Perhaps, as a result of the worldwide exposure for Montreal and Canada generated by Expo 67 and the celebrations surrounding Canada’s centennial, there was a new ripple of Irish immigration to Canada and Montreal in the late 1970s and 1980s. The Society and the Montreal Irish community were the beneficiaries of the contributions of this new generation of arrivals, who have contributed greatly to the preservation and enjoyment of Irish culture and tradition in Montreal. The Society’s newsletter, Nuacht, was largely the product of the 1970s- and 1980s-era immigrants. This period also saw the renewal of interest in things Irish, such as Irish traditional music, the Irish language, Irish dance, Irish theatre, Irish sports and Irish cinema. The Society took a leading role in promoting and financially supporting these cultural endeavours. The culmination of this renaissance of interest in Irish culture in Montreal was the creation of the Canadian Irish Studies Foundation in 1995. Members of the Society, most notably Michael Kenneally, Brian Gallery, Peter O’Brien and others, played leading roles in the effort to raise funds to provide courses in Canadian Irish studies at Concordia University, which itself is the successor institution of Loyola College which had long been associated with the Irish in Montreal. St. Patrick’s Society contributed the original seed money to launch the successful capital campaign of the Canadian Irish Studies Foundation, which raised millions of dollars. In 2010, due to overwhelming interest in the courses being offered and the great success of the capital campaign, the School of Canadian Irish Studies – the first in Canada – was created at Concordia University with the financial support of the university and the Canadian Irish Studies Foundation.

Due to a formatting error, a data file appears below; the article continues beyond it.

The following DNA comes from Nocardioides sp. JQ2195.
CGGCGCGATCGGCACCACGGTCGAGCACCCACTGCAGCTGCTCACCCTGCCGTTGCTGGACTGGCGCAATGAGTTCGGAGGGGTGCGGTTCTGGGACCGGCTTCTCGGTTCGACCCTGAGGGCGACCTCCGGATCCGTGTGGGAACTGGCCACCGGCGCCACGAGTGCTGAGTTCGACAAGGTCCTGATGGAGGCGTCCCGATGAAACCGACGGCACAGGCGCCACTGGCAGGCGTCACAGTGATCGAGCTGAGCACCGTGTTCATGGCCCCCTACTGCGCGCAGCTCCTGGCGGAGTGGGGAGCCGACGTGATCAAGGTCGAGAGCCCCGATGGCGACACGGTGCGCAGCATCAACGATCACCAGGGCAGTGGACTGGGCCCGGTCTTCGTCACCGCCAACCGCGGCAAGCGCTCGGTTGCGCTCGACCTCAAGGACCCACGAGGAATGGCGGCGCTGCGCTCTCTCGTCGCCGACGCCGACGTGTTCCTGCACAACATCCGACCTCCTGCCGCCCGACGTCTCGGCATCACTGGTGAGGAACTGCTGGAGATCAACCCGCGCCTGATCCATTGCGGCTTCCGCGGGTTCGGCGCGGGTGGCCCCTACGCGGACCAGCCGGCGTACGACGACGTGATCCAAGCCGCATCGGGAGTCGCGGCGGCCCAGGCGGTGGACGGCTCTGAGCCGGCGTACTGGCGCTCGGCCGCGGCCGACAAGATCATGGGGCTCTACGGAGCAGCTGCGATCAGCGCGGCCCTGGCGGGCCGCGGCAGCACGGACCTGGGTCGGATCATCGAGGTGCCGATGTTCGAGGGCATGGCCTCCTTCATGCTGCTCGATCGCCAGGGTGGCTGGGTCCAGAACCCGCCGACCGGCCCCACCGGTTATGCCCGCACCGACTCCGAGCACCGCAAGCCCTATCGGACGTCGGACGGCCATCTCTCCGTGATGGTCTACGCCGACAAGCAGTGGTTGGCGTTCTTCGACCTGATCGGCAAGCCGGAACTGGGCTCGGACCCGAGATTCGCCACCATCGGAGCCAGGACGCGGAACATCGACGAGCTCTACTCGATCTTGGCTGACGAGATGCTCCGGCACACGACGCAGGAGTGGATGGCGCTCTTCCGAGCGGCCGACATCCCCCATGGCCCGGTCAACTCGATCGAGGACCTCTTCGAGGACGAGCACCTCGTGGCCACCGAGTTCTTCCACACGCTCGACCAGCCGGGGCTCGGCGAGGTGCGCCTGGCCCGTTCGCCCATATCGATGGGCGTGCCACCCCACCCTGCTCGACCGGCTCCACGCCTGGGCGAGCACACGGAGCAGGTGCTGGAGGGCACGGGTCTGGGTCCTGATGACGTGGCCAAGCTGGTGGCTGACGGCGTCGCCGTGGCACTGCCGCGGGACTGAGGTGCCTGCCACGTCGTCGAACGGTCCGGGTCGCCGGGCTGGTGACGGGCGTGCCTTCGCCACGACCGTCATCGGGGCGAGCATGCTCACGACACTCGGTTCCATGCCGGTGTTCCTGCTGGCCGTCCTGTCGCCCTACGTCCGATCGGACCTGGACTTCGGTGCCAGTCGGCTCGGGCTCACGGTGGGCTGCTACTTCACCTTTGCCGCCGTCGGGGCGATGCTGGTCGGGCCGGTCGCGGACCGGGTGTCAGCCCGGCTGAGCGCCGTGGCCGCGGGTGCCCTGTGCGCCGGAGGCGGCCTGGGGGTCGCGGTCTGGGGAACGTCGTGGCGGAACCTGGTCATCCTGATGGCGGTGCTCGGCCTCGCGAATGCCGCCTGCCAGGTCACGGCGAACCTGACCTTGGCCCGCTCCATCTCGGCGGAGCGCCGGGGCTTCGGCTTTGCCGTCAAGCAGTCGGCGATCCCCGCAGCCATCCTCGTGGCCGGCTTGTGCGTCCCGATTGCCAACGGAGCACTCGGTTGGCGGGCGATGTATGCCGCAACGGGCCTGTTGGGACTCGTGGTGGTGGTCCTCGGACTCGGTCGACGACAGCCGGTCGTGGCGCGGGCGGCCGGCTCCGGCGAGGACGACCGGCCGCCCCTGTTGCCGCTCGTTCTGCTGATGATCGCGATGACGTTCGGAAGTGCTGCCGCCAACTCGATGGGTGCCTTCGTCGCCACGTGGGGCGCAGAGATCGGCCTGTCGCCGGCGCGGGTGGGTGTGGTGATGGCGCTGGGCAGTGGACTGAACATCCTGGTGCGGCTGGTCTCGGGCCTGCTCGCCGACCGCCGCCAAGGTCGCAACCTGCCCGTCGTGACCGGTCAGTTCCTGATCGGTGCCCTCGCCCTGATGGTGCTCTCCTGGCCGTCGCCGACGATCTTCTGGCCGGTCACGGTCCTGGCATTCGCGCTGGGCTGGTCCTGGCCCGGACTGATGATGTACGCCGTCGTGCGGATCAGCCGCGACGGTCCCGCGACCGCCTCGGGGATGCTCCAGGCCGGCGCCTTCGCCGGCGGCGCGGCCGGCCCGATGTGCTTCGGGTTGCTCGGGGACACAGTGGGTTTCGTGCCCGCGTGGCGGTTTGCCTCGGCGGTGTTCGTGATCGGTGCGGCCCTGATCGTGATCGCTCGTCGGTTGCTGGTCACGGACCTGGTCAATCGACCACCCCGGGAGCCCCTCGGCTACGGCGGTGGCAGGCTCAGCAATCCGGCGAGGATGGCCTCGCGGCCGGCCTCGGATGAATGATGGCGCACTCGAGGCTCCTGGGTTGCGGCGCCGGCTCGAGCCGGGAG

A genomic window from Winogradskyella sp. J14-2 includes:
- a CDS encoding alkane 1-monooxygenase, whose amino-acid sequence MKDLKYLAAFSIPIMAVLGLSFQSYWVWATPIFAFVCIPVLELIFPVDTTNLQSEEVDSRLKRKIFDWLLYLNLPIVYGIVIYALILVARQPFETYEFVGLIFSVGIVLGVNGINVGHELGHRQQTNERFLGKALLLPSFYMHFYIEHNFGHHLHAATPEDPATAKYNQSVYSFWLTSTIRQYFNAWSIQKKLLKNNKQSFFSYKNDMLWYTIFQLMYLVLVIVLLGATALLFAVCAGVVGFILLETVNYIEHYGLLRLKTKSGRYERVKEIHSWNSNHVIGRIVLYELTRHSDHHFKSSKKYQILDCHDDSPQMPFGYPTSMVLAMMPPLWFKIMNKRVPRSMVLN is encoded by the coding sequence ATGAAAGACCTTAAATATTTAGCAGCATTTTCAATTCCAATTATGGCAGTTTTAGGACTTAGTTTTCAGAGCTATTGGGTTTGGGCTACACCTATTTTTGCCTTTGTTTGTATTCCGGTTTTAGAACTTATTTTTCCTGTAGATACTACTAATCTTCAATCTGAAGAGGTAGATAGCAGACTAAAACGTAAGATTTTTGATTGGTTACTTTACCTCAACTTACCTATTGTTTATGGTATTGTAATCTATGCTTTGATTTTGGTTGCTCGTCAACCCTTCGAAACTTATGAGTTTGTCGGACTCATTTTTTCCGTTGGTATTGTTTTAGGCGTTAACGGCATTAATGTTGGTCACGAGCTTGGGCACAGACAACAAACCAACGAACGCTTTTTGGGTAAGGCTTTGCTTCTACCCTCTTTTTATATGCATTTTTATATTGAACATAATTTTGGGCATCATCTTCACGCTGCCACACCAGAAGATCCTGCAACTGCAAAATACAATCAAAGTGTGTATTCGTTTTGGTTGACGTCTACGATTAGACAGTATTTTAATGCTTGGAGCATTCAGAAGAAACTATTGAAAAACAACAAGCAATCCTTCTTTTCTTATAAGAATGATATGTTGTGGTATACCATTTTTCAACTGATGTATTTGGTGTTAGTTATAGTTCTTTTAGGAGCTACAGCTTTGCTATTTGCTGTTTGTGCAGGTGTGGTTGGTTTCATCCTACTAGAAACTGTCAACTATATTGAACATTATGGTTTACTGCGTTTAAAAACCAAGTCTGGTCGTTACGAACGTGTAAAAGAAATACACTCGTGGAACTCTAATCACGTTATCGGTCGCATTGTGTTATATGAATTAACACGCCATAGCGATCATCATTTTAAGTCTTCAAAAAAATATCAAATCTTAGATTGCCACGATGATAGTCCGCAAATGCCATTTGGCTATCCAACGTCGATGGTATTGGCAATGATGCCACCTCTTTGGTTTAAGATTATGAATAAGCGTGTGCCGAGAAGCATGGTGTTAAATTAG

In 2009, as part of the year-long celebration of the Society’s 175th anniversary, the Society, in cooperation with the Irish Protestant Benevolent Society and the Government of Quebec, funded and launched a very successful year-long exhibition about the contributions of the Irish to Quebec life entitled “Being Irish O’Quebec” at the McCord Museum of Canadian History in Montreal.

The Society has evolved greatly since 1834, yet remains true to its roots. In 2011, the Society organized and sponsored welcoming receptions and job networking events for young Irish immigrants to Montreal, who were not fleeing discrimination and famine like many of the original members of the Society but rather declining economic conditions in Ireland.

In 1983, the Society admitted for the first time a woman, Beverly Rozek, to full membership and, in 1998, the members of the Society elected its first woman President, Lynn Lonergan Doyle.

To enable the Society to fund and carry out its mission, the Society has an endowment and organizes numerous major annual fundraising events. Together with the traditional Annual Charity Ball and the Annual St. Patrick’s Day Luncheon, the Society also holds an annual Christmas concert and an annual golf tournament. The moneys raised at these events fund the operations of the Society, which is a registered federal charity, allows the Society to organize and sponsors a large number of cultural and educational activities that are open to all and to make significant donations to other Montreal charities and not-for-profit organizations that serve the less fortunate, homeless, children, families and elderly of the city, both Irish and non-Irish.

Presidents of the Society[edit]

The Society's presidents have come from a wide array of professions including politicians, lawyers, jurists, doctors, and educators..[3]


  1. ^ a b Loye, John (1934), "St. Patrick's Society 100 Years Old Today", Montreal Gazette, Montreal: Montreal Gazette, p. 6, retrieved 12 November 2013 
  2. ^ "St. Patrick's Society", Montreal Gazette, Montreal: Montreal Gazette, 1936, p. 6, retrieved 15 November 2013 
  3. ^ Cross, Dorothy Suzanne (October 1969), "The Irish in Montreal (1867-1896)", Montreal: McGill University, p. 294  Missing or empty |title= (help)